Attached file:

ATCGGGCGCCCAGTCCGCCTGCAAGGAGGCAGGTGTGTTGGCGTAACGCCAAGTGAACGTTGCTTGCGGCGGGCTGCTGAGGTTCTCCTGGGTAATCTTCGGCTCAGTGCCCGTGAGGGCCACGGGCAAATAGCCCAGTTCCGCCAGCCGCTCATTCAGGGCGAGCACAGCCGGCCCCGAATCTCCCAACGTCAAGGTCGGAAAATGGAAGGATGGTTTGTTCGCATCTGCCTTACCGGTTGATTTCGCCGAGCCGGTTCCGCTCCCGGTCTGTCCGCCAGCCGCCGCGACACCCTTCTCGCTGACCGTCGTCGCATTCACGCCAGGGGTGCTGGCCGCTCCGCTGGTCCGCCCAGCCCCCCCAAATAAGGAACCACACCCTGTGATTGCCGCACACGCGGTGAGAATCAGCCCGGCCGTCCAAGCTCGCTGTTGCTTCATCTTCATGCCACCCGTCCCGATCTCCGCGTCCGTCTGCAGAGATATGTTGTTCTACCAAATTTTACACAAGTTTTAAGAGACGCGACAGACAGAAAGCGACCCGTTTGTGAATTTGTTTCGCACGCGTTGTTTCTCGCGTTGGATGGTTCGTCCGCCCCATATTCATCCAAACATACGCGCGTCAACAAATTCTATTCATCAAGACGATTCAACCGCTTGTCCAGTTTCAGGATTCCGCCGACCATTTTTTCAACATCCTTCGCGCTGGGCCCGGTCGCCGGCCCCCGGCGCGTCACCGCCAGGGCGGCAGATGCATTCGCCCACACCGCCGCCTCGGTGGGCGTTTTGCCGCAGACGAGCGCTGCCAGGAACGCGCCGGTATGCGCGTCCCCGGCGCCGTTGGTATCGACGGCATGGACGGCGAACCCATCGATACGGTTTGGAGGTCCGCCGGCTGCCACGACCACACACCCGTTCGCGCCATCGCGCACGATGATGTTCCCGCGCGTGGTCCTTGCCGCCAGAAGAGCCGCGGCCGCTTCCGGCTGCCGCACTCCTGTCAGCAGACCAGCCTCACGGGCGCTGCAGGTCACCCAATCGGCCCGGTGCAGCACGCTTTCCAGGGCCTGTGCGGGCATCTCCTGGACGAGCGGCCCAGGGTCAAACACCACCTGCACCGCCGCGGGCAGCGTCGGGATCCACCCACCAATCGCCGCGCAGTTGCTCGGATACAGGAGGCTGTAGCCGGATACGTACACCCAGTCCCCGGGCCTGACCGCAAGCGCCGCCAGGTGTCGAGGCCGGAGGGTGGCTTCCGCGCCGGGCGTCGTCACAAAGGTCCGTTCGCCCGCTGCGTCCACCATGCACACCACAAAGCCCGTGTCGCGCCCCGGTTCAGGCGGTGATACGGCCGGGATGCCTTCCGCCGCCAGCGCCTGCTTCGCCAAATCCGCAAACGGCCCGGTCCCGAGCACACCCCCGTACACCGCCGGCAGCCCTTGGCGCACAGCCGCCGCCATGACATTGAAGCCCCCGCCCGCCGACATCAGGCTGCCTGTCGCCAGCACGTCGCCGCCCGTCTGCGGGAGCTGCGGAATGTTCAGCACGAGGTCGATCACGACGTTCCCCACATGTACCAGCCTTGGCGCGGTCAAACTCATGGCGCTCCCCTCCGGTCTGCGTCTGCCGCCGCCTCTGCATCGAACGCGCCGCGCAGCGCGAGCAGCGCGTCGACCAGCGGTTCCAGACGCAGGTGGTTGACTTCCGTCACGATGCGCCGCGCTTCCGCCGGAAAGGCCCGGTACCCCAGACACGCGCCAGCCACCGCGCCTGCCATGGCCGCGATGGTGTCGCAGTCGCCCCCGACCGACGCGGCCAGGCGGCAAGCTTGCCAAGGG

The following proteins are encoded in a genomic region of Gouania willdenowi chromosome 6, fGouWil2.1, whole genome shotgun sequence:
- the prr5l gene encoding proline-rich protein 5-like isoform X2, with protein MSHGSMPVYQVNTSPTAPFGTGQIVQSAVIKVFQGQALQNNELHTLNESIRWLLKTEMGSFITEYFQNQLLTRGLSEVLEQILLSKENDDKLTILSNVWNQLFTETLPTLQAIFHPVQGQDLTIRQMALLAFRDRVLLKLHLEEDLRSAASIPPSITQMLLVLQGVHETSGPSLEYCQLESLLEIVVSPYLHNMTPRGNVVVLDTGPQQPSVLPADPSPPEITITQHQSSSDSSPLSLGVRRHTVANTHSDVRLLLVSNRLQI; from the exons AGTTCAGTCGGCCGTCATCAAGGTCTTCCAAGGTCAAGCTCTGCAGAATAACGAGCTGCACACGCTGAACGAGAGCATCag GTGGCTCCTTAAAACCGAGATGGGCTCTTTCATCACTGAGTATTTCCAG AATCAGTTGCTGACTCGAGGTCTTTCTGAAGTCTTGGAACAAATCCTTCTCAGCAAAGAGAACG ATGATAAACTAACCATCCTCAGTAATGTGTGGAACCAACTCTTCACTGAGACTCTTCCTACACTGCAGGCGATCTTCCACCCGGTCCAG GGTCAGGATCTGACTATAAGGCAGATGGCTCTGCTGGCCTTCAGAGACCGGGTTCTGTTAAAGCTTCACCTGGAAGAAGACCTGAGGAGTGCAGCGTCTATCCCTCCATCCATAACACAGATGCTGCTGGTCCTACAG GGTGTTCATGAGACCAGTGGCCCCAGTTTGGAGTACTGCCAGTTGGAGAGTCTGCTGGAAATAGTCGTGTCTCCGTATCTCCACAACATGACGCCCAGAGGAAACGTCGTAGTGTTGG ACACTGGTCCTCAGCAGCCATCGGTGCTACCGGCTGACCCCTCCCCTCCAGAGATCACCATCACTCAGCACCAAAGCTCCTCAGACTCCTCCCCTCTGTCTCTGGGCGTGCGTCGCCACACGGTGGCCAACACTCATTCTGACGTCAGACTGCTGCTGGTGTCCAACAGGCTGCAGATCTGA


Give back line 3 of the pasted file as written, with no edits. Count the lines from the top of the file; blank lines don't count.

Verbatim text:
- the prr5l gene encoding proline-rich protein 5-like isoform X2, with protein MSHGSMPVYQVNTSPTAPFGTGQIVQSAVIKVFQGQALQNNELHTLNESIRWLLKTEMGSFITEYFQNQLLTRGLSEVLEQILLSKENDDKLTILSNVWNQLFTETLPTLQAIFHPVQGQDLTIRQMALLAFRDRVLLKLHLEEDLRSAASIPPSITQMLLVLQGVHETSGPSLEYCQLESLLEIVVSPYLHNMTPRGNVVVLDTGPQQPSVLPADPSPPEITITQHQSSSDSSPLSLGVRRHTVANTHSDVRLLLVSNRLQI; from the exons AGTTCAGTCGGCCGTCATCAAGGTCTTCCAAGGTCAAGCTCTGCAGAATAACGAGCTGCACACGCTGAACGAGAGCATCag GTGGCTCCTTAAAACCGAGATGGGCTCTTTCATCACTGAGTATTTCCAG AATCAGTTGCTGACTCGAGGTCTTTCTGAAGTCTTGGAACAAATCCTTCTCAGCAAAGAGAACG ATGATAAACTAACCATCCTCAGTAATGTGTGGAACCAACTCTTCACTGAGACTCTTCCTACACTGCAGGCGATCTTCCACCCGGTCCAG GGTCAGGATCTGACTATAAGGCAGATGGCTCTGCTGGCCTTCAGAGACCGGGTTCTGTTAAAGCTTCACCTGGAAGAAGACCTGAGGAGTGCAGCGTCTATCCCTCCATCCATAACACAGATGCTGCTGGTCCTACAG GGTGTTCATGAGACCAGTGGCCCCAGTTTGGAGTACTGCCAGTTGGAGAGTCTGCTGGAAATAGTCGTGTCTCCGTATCTCCACAACATGACGCCCAGAGGAAACGTCGTAGTGTTGG ACACTGGTCCTCAGCAGCCATCGGTGCTACCGGCTGACCCCTCCCCTCCAGAGATCACCATCACTCAGCACCAAAGCTCCTCAGACTCCTCCCCTCTGTCTCTGGGCGTGCGTCGCCACACGGTGGCCAACACTCATTCTGACGTCAGACTGCTGCTGGTGTCCAACAGGCTGCAGATCTGA